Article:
To say the least, it’s an embarrassing situation. Your body keeps alternating between diarrhea and constipation. To make matters worse, you’ve noticed more bloating and excessive flatus (passing gas). You haven’t changed your diet lately, so what could it be?
You might be suffering from an illness known as irritable bowel syndrome (IBS). In fact, about 15 percent of the population suffers from symptoms of IBS. Irritable bowel syndrome masquerades under many different names – nervous indigestion, nervous diarrhea, dyspepsia, spastic colon, functional colitis and others.
Each of these terms has been lumped under the name – irritable bowel syndrome (IBS). And each of the names suggests the same thing – it’s an extremely unpleasant sickness that demands immediate care.
Irritable bowel syndrome affects twice as many women as men, usually beginning in early adulthood, although it can last for many years.
Irritable bowel syndrome is just what it sounds like – your bowel is “irritated.” In other words, your large intestines are acting up. But doctors don’t really know why the intestines do that. And until they find out why, all they can do is figure out who has IBS and try to make them more comfortable.
Recognize the symptoms of irritable bowel syndrome.
- IBS usually causes abdominal pain that is linked to alternating episodes of constipation and diarrhea.
- Bouts of diarrhea are usually marked by a sense of urgency – badly needing to go to the bathroom – and an increase in the number of times you need to go to the bathroom. The amount of stool that you actually pass is small, and occasionally IBS sufferers notice that they only pass gas or mucus without passing stools.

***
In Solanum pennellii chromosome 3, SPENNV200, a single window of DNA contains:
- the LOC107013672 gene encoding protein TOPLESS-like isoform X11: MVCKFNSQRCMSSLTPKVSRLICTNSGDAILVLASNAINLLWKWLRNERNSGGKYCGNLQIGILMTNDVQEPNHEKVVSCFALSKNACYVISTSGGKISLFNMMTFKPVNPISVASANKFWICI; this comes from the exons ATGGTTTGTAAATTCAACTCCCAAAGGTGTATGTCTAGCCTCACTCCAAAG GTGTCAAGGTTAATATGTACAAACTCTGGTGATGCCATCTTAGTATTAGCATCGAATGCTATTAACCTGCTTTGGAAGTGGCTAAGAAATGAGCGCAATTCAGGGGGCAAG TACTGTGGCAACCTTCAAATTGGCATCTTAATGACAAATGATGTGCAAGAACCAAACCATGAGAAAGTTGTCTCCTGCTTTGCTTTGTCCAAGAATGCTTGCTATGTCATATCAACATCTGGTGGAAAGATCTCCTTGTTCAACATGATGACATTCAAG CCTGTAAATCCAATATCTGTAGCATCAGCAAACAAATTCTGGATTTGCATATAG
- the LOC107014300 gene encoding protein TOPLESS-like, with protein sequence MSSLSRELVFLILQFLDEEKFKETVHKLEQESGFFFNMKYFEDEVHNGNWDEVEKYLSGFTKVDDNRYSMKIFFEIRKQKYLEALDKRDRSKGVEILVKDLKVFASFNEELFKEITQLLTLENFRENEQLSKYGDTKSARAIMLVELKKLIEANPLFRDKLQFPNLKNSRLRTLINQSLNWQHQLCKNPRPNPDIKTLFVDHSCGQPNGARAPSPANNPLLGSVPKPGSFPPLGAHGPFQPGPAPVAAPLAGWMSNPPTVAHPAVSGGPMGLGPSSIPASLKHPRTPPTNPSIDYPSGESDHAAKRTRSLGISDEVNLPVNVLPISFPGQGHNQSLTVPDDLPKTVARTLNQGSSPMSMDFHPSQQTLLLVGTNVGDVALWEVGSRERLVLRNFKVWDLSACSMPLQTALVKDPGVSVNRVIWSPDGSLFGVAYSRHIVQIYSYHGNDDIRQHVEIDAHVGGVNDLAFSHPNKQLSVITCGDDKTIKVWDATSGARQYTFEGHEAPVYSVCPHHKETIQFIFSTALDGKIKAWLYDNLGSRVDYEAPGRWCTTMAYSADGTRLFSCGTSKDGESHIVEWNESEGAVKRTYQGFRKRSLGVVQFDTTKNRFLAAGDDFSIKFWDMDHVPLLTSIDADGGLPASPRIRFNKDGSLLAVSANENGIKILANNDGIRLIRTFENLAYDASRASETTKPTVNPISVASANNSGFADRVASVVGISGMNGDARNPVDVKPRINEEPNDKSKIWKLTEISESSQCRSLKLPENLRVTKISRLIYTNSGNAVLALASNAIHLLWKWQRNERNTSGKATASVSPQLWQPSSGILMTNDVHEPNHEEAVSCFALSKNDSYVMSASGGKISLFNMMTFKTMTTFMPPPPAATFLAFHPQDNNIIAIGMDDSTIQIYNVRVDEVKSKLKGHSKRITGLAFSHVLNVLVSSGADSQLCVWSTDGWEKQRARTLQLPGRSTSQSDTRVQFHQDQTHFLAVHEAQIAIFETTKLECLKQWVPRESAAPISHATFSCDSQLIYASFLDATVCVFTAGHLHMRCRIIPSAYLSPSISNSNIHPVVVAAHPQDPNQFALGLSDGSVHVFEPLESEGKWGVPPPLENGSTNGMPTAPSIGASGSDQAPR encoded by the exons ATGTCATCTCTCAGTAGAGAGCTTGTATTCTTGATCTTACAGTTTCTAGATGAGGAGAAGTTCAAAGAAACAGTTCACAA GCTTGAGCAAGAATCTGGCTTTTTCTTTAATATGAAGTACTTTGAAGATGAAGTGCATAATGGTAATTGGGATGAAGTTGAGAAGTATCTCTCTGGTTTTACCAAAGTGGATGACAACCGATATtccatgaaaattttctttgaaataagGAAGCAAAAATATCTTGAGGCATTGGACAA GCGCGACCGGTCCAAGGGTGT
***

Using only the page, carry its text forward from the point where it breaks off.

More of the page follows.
- Many people suffer from early-morning diarrhea, and they complain of having to make several trips to the bathroom after breakfast.
- Those who are not suffering from diarrhea pass stools that are hard, dry and pellet-like. You might occasionally notice a feeling of an “incomplete bowel movement,” or you could experience three or four days of constipation followed by several loose, “break-through” stools.
- The abdominal pain and cramping usually is located on the left side of the abdomen. And sometimes pain can radiate up through your shoulders, chest and back.
- Many people become bloated and experience excess gas.
- About half of the people with irritable bowel syndrome also complain of nausea, vomiting, heartburn and belching.
- IBS can start at any age, but it usually bothers people who are between the ages of 20 and 50, and it seems to afflict women twice as often as it does men.
- If you are experiencing fever, anemia, dehydration or weight loss along with some of the other symptoms, you probably do not have irritable bowel syndrome. Fever, anemia, dehydration and weight loss are usually not symptoms of irritable bowel syndrome.